Our resolve to actually put something on the calendar is paying off. Last week, amid gymnastics, piano, packing for a camping trip, and the first true homework assignments for Miss Second Grade, we completed a small, in-house service project last week. We assembled care kits for the homeless.

We actually encountered a few ladies who could have used a care kit last week on our way to a new park. When we saw them, our whole family shared the same sentiment: why don't we have those care packages on hand already.

During our regular grocery store visit, the kids and I grabbed the ingredients. We set aside an evening to assemble everything together.

Does your family want to assemble care kits for the homeless? Visit DGT’s project page to discover how!

The kids and I also printed out a little note, directing people to call the United Way 2-1-1, which refers people  to various services that can help.

Our reflection conversation touched only briefly on how grateful we are for what we have. The kids were more interested in talking about the practical distribution of these kits.

When can we hand them out? Who can we hand them out to? What if we are feeling shy?

These were useful questions. The kids have a history of doling out whatever they have to give to the first person they meet. We decided, for a number of reasons, that these kits are only for adults to hand out. The kids are invited to keep an eye out for someone in need, but actual distribution is a parent job.

I'm hoping extended conversations about homelessness, prompted by the questions in the "reflection section" of this project, will happen more naturally after we hand out a few kits.

I'll let you know.

Have you done a similar project? Share your story or rate the project here.

assembly line

assembly line

Caring & Kindness: Everyday Lessons

Habits of kindness make it so much easier to teach caring in between volunteer gigs.  And lets face it, even with the best of intentions that gap can sometimes get out of control. Establishing these habits of kindness is what Doing Good Together, and our soon-to-be launched website Big-Hearted Families are all about.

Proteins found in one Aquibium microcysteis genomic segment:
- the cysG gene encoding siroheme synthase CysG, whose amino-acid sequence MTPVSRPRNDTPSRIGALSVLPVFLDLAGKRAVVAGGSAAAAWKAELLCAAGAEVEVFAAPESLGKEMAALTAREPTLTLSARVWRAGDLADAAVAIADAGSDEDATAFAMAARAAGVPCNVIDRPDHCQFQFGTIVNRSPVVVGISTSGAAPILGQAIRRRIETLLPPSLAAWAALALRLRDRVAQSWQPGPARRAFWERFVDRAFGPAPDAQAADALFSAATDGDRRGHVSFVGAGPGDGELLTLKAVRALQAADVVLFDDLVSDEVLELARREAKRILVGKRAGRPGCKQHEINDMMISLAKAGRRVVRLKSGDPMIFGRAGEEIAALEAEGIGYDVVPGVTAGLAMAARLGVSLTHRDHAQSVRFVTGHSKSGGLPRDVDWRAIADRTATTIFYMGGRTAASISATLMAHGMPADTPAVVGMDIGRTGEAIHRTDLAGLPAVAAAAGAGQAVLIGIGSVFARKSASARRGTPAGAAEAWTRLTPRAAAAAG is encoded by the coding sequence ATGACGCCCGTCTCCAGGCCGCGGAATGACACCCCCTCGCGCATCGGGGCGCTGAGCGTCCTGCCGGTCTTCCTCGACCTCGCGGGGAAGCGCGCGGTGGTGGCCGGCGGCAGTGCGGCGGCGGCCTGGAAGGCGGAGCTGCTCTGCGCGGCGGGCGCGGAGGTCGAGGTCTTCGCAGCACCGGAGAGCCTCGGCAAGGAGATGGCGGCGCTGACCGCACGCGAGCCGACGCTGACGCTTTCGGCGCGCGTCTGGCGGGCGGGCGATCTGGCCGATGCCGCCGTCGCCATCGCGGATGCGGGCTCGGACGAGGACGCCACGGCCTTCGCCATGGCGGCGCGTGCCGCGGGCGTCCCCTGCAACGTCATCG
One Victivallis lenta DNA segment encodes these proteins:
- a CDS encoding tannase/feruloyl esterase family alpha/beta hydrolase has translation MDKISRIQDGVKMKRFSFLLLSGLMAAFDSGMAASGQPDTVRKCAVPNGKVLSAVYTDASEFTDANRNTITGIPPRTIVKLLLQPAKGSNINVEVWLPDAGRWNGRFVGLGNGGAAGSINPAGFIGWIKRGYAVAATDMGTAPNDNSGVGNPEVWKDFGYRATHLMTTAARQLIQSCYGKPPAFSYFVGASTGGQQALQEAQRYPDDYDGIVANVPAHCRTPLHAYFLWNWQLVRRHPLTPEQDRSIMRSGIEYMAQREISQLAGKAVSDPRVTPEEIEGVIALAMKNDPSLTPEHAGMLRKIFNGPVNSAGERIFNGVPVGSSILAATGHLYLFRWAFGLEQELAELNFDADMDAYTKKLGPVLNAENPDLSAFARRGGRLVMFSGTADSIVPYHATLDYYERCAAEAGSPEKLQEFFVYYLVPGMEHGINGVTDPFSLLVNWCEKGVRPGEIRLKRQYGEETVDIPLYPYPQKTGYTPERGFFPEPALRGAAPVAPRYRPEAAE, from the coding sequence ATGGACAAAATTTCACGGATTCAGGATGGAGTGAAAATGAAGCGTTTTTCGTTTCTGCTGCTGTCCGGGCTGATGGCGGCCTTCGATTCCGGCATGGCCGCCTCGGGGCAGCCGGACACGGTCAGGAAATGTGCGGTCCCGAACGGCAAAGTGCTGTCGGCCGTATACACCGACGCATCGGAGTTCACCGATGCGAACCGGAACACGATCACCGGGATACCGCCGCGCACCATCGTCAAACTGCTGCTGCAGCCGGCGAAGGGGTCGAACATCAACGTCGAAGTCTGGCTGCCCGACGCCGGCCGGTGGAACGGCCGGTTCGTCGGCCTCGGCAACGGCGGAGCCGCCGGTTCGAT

Maria Dismondy author of Spaghetti in a Hot Dog Bun and the Juice Box Bully hosts a character trait blog every month: Make a Difference Monthly. Bloggers from around the country link up their own ways to teach that character trait, creating a compendium of expertise on each topic.

This is my contribution, to that worthy effort. Pop over to Maria's site for the linked contributions. They are impressive in their quality, in their kindheartedness, and in their ability to inspire.

In the meantime, here are the three habits my family has adopted that make conversations about caring and kindness happen every day.

Who have you helped today? Who has helped you? Make time every day for this simple set of questions. Ask at family dinner or after bedtime stories. Be sure to offer your own answers. Even the youngest family members will learn to watch for the simple acts if kindness that make each day better, as both givers and receivers of help. In our family, we all watch for opportunities to help so we have an answer next time the question comes up!

Rubbish Race: I posted this year's ago, and it has since become a feature of every walk. I carry a plastic bag and a lonely garden glove everywhere I go, and the kids don't tolerate any bit of trash lingering in their path. We are stewards, caring for whatever patch of earth we happen to be occupying.

Happy Mail: Like Maria in her own "Caring" post, kind-hearted mail is one of our favorite ways to share kindness. Our letters make their way to nearby neighbors, far off family, and strangers in need of a pick me up thanks to Hugs and Hope.

Books: Like most families, we make time to read every day. Our latest favorite caring book is Miss Tizzy. Check it out!